Misunderstanding of what is called for in this period leads to two tendencies. One tendency is to believe that people will spontaneously rise up and defeat capitalism. This negates the problem of hegemony that Gramsci raises; people often do not work in their class interest to rise up against capitalism because capitalism is the common sense ideology. History has also shown that no system is ever overthrown without education and some form of revolutionary organization, usually a party. While people may rise up in short and spontaneous ways, they do not have the fuel to last towards transformation. This kind of uprising could tear something down but without education, organization, analysis and strategy, it cannot build up an alternative model (more on this later). The second tendency is the belief that if we ignite actions, the actions will create a spark that will erupt in a movement. This tendency does not recognize the ground work that must be done in the war of position―of education and mass base organizing needed to build the kind of power we will require to end capitalism.
The Work of a Revolutionary Does Not End With a Battle
The process of revolution will not be like that of a butterfly escaping from a hard weave of a capitalist cocoon. Socialism, unfortunately, will not simply emerge boldly, beautifully and fly on its merry way. Though there may be significant struggles that mark revolutionary change, there will be no particular day that we can point to and say, “That was the day our freedom was won.”
After the battle of Santa Clara in Cuba in 1959, the fall of Saigon 1975, Nelson Mandela (ANC) being elected in South Africa in 1994, experiments began toward transformation and significant gains were made, but a new battle was waged of collectively working to experiment and build new alternatives to capitalism. The process was one of both piecing together a bombed out land, nations left in the aftermath of huge violence and trauma, as well as working to tear down the old models that had institutionalized inequality. These countries in recovery from huge military efforts, with little infrastructure after they “won the revolution,” were faced with a whole new battle: the battle of transformation. The task, though lead with a necessary hopeful vision of a better world, was no less daunting and difficult, often resulting in internal strife, mistakes, and continued struggle for the people and the leaders alike.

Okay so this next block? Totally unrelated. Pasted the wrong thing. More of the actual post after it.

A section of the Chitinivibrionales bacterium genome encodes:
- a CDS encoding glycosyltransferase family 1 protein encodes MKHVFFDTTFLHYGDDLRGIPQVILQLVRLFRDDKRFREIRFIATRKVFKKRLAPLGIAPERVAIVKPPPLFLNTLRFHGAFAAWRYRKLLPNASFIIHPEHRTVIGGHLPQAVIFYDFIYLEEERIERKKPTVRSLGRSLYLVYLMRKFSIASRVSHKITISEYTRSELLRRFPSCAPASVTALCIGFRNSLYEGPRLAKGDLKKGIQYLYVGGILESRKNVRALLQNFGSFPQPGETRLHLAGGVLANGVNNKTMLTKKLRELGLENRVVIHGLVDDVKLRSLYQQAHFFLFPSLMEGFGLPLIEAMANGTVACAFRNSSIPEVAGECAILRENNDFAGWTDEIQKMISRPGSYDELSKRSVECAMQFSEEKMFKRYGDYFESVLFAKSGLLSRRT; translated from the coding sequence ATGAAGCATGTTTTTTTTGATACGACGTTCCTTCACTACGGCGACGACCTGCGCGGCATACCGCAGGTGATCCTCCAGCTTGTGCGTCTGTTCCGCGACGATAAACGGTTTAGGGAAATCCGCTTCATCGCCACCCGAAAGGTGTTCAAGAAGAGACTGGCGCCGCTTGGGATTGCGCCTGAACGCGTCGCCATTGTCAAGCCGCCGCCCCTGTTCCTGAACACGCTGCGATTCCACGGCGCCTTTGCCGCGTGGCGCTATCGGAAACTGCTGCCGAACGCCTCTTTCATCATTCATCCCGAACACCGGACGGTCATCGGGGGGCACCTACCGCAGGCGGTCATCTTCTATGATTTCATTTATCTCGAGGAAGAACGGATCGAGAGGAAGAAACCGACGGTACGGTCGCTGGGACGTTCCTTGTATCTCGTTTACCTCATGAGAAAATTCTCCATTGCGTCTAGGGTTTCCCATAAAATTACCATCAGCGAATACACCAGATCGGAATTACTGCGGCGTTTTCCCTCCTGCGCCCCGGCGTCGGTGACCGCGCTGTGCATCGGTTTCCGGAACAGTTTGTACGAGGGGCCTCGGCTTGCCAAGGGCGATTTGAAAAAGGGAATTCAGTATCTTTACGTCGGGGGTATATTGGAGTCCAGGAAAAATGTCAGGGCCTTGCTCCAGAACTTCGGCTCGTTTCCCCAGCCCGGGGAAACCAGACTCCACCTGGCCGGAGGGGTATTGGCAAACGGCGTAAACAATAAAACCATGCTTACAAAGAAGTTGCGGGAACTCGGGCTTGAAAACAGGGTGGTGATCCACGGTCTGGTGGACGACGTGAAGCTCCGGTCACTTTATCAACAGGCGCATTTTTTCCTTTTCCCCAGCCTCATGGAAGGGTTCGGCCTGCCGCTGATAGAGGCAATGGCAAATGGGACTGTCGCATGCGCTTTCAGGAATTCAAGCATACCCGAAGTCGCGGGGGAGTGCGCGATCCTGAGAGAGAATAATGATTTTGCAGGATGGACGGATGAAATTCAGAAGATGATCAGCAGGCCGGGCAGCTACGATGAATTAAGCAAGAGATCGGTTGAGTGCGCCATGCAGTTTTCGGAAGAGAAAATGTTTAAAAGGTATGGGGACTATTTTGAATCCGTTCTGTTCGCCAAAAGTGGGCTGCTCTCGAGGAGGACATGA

These countries are still experiments. Many revolutionaries in these countries will say, “We are working toward socialism be we cannot say that we have reached socialism yet.” It is important to understand the lessons learned in their process, what the process of transformation will entail, and how it may impact the work we choose to do now.
Revolutionary Organization is the Laboratory and Vehicle for Transformation
Our work as revolutionaries is to analyze and assess the conditions, to develop strategies, to test out these strategies, sum them up, learn from them and continue moving forward with lessons under our belt. Kind of like the process of dating (if you didn’t end up with your high school sweetheart). With each relationship, hopefully you grow and become a better person, a better lover. The mistakes and pain ultimately make you a stronger person. We’re all going through the dating process together to build a loving society.
Revolutionary organizations are the places to learn the lessons of the past experiments and create a new socialism for the 21st century that corrects the mistakes of the past. We will work to build up a practice of working together that is not competitive, that builds each other up collectively instead of tearing each other down. It is a place to experiment with building a true form of democracy and equality. There will be mistakes. There will be stops and starts but as long as we collectively learn from it, this will all be part of our process of building and transforming society.
Transformation will be a protracted struggle, requiring a high level of coordination. How we work towards revolution matters just as much as the change itself. The socialist left, united towards common goals, must work in coordination, leading with their hearts, to build this pathway towards revolution.